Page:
Tag Archives: Islam

Have Muslim Friends?

Samuel Green’s Where to Start With Islam: A New Approach to Engaging with Muslim Friends (Sydney: Matthias Media, 2019) is a great resource for Christians wanting to share the gospel with followers of Islam. He proposes that Christians not only start with a better grasp of their own beliefs, but also with an understanding of common assumptions and misconceptions held by Muslims. The chapter titles give you an idea of the ground covered:

  1. Where do we start?
  2. Learning about Islam
  3. Sharing the gospel with a Muslim
  4. Is Jesus God?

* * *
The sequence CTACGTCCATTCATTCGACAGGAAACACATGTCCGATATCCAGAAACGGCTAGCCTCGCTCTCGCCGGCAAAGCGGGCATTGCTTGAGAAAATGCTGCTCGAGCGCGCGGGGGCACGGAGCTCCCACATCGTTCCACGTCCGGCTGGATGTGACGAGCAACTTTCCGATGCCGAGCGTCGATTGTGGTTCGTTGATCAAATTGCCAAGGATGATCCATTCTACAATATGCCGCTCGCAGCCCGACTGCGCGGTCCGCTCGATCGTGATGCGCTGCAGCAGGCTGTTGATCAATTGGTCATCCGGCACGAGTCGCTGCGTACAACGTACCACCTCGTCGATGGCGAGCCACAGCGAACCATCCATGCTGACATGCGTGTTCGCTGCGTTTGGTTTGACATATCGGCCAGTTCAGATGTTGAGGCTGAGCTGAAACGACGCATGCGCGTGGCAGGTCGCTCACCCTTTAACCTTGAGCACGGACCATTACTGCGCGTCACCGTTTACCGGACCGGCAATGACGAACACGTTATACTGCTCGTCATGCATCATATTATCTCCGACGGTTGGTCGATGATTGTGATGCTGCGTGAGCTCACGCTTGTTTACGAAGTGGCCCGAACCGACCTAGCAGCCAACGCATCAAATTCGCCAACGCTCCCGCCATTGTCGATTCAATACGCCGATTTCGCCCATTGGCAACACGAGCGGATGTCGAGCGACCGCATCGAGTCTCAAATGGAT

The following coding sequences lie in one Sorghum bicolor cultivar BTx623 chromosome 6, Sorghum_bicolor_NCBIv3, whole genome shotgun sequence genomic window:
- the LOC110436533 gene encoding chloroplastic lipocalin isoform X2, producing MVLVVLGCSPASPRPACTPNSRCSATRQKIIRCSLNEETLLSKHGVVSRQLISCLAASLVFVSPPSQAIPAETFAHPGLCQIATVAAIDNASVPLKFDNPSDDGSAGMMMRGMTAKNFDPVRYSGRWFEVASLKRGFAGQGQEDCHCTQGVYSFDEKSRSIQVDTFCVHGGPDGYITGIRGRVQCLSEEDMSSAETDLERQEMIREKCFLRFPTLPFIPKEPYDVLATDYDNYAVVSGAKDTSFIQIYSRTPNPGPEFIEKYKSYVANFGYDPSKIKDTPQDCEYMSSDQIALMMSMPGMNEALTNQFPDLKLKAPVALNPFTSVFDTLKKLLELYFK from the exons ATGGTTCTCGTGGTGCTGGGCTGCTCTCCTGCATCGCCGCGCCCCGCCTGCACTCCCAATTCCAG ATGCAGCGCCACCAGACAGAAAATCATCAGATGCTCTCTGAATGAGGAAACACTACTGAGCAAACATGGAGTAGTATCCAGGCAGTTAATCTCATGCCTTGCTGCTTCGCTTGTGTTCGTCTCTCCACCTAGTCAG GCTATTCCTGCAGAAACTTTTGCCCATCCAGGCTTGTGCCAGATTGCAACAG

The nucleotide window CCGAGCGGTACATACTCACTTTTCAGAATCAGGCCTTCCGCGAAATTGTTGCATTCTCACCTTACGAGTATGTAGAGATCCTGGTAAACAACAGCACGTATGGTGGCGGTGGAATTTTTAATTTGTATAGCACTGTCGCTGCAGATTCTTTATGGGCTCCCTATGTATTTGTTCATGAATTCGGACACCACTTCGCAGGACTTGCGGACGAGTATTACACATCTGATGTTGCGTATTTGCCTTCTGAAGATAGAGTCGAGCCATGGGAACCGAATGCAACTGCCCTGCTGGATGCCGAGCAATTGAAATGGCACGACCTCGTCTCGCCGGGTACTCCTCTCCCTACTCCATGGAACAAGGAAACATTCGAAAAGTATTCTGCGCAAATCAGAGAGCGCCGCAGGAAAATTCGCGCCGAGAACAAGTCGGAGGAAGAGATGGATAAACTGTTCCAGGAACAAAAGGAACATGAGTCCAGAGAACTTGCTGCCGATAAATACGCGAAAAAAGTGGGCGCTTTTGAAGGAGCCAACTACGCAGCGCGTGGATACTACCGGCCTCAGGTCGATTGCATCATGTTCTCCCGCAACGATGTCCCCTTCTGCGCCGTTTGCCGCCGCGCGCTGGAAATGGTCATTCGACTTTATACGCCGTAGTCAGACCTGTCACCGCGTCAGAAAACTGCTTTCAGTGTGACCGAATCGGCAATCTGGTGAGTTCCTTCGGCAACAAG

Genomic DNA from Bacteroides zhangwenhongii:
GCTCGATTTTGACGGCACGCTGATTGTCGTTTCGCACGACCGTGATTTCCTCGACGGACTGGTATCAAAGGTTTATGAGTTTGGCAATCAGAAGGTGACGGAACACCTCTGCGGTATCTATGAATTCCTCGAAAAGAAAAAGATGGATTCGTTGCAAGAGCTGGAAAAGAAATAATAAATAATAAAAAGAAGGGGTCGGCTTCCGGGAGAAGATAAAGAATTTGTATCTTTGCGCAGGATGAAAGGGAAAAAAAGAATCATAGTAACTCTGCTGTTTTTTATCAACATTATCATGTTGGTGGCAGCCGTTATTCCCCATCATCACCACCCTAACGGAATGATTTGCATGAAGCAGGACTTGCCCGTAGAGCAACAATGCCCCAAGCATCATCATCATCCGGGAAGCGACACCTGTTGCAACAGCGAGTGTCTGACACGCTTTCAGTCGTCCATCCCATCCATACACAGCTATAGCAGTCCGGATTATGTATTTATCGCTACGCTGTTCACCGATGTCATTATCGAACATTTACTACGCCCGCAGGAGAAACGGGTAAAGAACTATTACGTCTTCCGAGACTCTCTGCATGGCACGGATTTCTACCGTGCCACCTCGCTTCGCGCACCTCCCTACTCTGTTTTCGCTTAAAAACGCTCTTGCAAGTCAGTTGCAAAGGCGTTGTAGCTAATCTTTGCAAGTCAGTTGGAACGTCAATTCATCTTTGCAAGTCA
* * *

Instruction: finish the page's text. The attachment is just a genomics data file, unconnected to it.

5. The Trinity
  6. Salvation
  7. The death of Jesus
  8. Who is Muhammad?
  9. Muslims and the Bible
  10. History

The book is supported by online resources at Engaging with Islam. The author has also written a number of articles at Answering Islam.

One of the endorsements is from J. Mack Stiles, a pastor in Iraq:

I have lived in the Middle East for 20 years. I don’t know of anyone who has done better work in understanding and answering the challenges of Islam than Samuel Green. Any Christian who wants to respond to Muslims with love and truth needs this book.

Whether you have Muslim friends with whom you might be able to share the gospel, or if you’re just interested in learning more about Islam, this one will be worth your while.


I Recommend

This past week, I shared the following links on social media and I think they’re worth sharing here too:

I Can’t Read

My cousin Scott is serving as a missionary in Mexico. This is a great little story about the work he and his Annemarie are doing there for the gospel.